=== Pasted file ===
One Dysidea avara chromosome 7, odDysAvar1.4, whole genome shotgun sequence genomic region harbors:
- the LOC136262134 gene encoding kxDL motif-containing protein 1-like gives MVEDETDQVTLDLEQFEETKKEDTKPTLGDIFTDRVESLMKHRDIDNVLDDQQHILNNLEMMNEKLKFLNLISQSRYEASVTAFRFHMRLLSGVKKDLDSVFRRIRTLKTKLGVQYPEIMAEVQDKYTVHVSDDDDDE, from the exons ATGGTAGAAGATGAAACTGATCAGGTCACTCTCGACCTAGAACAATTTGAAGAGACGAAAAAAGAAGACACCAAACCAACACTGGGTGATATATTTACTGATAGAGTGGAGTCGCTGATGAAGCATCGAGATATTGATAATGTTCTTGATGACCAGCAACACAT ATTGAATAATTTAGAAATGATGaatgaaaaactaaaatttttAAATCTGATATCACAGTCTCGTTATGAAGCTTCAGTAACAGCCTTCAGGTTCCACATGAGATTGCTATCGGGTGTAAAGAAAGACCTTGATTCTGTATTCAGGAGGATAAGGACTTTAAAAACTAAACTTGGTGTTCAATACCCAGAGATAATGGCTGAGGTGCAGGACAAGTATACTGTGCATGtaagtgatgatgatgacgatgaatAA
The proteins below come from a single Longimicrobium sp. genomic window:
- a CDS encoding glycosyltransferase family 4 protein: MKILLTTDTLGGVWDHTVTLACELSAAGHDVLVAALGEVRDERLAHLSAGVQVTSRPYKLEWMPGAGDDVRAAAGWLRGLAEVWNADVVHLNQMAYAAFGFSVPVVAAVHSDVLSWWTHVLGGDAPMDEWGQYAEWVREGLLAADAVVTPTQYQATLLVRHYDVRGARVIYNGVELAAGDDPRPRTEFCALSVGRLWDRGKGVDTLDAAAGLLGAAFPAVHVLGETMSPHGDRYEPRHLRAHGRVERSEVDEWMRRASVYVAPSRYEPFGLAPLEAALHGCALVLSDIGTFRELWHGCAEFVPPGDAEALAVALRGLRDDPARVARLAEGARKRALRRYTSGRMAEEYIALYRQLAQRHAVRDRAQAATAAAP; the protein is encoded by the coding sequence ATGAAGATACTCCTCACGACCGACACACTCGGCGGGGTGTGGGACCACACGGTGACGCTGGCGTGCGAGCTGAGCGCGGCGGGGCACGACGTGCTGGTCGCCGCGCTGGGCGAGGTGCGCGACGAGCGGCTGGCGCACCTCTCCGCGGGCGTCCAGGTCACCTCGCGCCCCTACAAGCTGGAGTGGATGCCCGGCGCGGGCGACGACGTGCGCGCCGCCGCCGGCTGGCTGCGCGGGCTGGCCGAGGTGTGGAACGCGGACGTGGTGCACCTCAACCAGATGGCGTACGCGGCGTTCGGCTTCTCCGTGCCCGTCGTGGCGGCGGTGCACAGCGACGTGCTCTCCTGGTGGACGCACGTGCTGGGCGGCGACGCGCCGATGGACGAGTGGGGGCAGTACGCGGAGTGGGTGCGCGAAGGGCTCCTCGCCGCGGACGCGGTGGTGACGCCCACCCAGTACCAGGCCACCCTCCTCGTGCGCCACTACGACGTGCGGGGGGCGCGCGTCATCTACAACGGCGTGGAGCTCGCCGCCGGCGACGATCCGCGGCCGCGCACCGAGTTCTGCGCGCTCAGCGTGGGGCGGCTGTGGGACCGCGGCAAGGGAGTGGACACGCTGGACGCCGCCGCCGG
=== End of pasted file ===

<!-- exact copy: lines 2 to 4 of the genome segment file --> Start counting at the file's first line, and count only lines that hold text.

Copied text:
- the LOC136262134 gene encoding kxDL motif-containing protein 1-like gives MVEDETDQVTLDLEQFEETKKEDTKPTLGDIFTDRVESLMKHRDIDNVLDDQQHILNNLEMMNEKLKFLNLISQSRYEASVTAFRFHMRLLSGVKKDLDSVFRRIRTLKTKLGVQYPEIMAEVQDKYTVHVSDDDDDE, from the exons ATGGTAGAAGATGAAACTGATCAGGTCACTCTCGACCTAGAACAATTTGAAGAGACGAAAAAAGAAGACACCAAACCAACACTGGGTGATATATTTACTGATAGAGTGGAGTCGCTGATGAAGCATCGAGATATTGATAATGTTCTTGATGACCAGCAACACAT ATTGAATAATTTAGAAATGATGaatgaaaaactaaaatttttAAATCTGATATCACAGTCTCGTTATGAAGCTTCAGTAACAGCCTTCAGGTTCCACATGAGATTGCTATCGGGTGTAAAGAAAGACCTTGATTCTGTATTCAGGAGGATAAGGACTTTAAAAACTAAACTTGGTGTTCAATACCCAGAGATAATGGCTGAGGTGCAGGACAAGTATACTGTGCATGtaagtgatgatgatgacgatgaatAA
The proteins below come from a single Longimicrobium sp. genomic window:
- a CDS encoding glycosyltransferase family 4 protein: MKILLTTDTLGGVWDHTVTLACELSAAGHDVLVAALGEVRDERLAHLSAGVQVTSRPYKLEWMPGAGDDVRAAAGWLRGLAEVWNADVVHLNQMAYAAFGFSVPVVAAVHSDVLSWWTHVLGGDAPMDEWGQYAEWVREGLLAADAVVTPTQYQATLLVRHYDVRGARVIYNGVELAAGDDPRPRTEFCALSVGRLWDRGKGVDTLDAAAGLLGAAFPAVHVLGETMSPHGDRYEPRHLRAHGRVERSEVDEWMRRASVYVAPSRYEPFGLAPLEAALHGCALVLSDIGTFRELWHGCAEFVPPGDAEALAVALRGLRDDPARVARLAEGARKRALRRYTSGRMAEEYIALYRQLAQRHAVRDRAQAATAAAP; the protein is encoded by the coding sequence ATGAAGATACTCCTCACGACCGACACACTCGGCGGGGTGTGGGACCACACGGTGACGCTGGCGTGCGAGCTGAGCGCGGCGGGGCACGACGTGCTGGTCGCCGCGCTGGGCGAGGTGCGCGACGAGCGGCTGGCGCACCTCTCCGCGGGCGTCCAGGTCACCTCGCGCCCCTACAAGCTGGAGTGGATGCCCGGCGCGGGCGACGACGTGCGCGCCGCCGCCGGCTGGCTGCGCGGGCTGGCCGAGGTGTGGAACGCGGACGTGGTGCACCTCAACCAGATGGCGTACGCGGCGTTCGGCTTCTCCGTGCCCGTCGTGGCGGCGGTGCACAGCGACGTGCTCTCCTGGTGGACGCACGTGCTGGGCGGCGACGCGCCGATGGACGAGTGGGGGCAGTACGCGGAGTGGGTGCGCGAAGGGCTCCTCGCCGCGGACGCGGTGGTGACGCCCACCCAGTACCAGGCCACCCTCCTCGTGCGCCACTACGACGTGCGGGGGGCGCGCGTCATCTACAACGGCGTGGAGCTCGCCGCCGGCGACGATCCGCGGCCGCGCACCGAGTTCTGCGCGCTCAGCGTGGGGCGGCTGTGGGACCGCGGCAAGGGAGTGGACACGCTGGACGCCGCCGCCGG